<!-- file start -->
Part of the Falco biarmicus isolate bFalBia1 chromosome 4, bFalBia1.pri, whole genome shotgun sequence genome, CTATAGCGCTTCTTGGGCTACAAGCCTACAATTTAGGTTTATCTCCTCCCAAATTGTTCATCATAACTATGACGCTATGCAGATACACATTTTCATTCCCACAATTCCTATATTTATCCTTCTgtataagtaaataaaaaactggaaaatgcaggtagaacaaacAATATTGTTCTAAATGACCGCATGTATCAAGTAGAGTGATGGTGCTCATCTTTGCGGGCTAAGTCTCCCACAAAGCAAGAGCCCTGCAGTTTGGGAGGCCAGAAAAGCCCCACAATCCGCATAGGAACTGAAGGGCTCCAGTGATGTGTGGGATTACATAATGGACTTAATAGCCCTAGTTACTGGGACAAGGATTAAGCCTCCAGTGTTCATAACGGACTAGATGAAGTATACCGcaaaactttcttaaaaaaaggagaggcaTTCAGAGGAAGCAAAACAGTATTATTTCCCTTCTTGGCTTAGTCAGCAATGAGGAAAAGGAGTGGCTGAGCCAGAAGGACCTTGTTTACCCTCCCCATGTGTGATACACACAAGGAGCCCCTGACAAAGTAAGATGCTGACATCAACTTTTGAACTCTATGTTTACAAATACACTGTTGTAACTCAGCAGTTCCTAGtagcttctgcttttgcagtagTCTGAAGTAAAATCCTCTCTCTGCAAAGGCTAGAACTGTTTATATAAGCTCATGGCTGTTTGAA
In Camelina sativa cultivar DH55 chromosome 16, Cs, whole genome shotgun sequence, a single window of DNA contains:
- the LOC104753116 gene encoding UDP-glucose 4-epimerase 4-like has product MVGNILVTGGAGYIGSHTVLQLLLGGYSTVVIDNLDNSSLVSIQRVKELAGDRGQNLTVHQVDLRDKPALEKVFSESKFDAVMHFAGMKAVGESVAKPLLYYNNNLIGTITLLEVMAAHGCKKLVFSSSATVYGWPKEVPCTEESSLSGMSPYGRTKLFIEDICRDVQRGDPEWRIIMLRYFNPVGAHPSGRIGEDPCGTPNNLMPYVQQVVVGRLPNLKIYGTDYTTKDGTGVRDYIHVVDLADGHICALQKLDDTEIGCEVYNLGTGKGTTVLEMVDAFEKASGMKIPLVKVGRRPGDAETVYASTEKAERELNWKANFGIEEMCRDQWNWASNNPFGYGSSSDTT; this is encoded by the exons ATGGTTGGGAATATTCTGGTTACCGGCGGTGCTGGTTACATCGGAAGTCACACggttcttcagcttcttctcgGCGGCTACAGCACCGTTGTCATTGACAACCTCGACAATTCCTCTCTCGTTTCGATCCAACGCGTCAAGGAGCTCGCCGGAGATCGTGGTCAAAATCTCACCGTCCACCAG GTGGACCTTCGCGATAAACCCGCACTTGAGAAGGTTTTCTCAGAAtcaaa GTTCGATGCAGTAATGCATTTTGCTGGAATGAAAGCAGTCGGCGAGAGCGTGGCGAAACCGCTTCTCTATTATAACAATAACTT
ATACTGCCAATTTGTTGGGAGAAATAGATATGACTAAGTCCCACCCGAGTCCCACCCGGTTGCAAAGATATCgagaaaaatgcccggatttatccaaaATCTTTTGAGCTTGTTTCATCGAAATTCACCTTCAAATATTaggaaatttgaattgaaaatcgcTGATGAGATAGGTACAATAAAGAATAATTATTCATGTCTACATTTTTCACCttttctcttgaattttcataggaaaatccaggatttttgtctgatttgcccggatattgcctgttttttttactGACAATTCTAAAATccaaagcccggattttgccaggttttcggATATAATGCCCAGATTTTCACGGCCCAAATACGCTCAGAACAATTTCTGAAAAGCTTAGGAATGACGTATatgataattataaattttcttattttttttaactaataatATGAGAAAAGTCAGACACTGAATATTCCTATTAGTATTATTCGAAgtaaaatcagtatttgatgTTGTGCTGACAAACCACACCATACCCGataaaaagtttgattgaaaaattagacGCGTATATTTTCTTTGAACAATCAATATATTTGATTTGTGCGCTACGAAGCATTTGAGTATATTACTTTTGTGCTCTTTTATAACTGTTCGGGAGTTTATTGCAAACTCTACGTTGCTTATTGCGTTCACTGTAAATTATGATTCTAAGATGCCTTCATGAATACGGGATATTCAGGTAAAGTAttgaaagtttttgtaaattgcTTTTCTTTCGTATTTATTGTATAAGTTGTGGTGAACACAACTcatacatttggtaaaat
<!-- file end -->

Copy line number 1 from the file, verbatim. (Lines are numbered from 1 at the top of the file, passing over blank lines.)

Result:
Part of the Falco biarmicus isolate bFalBia1 chromosome 4, bFalBia1.pri, whole genome shotgun sequence genome, CTATAGCGCTTCTTGGGCTACAAGCCTACAATTTAGGTTTATCTCCTCCCAAATTGTTCATCATAACTATGACGCTATGCAGATACACATTTTCATTCCCACAATTCCTATATTTATCCTTCTgtataagtaaataaaaaactggaaaatgcaggtagaacaaacAATATTGTTCTAAATGACCGCATGTATCAAGTAGAGTGATGGTGCTCATCTTTGCGGGCTAAGTCTCCCACAAAGCAAGAGCCCTGCAGTTTGGGAGGCCAGAAAAGCCCCACAATCCGCATAGGAACTGAAGGGCTCCAGTGATGTGTGGGATTACATAATGGACTTAATAGCCCTAGTTACTGGGACAAGGATTAAGCCTCCAGTGTTCATAACGGACTAGATGAAGTATACCGcaaaactttcttaaaaaaaggagaggcaTTCAGAGGAAGCAAAACAGTATTATTTCCCTTCTTGGCTTAGTCAGCAATGAGGAAAAGGAGTGGCTGAGCCAGAAGGACCTTGTTTACCCTCCCCATGTGTGATACACACAAGGAGCCCCTGACAAAGTAAGATGCTGACATCAACTTTTGAACTCTATGTTTACAAATACACTGTTGTAACTCAGCAGTTCCTAGtagcttctgcttttgcagtagTCTGAAGTAAAATCCTCTCTCTGCAAAGGCTAGAACTGTTTATATAAGCTCATGGCTGTTTGAA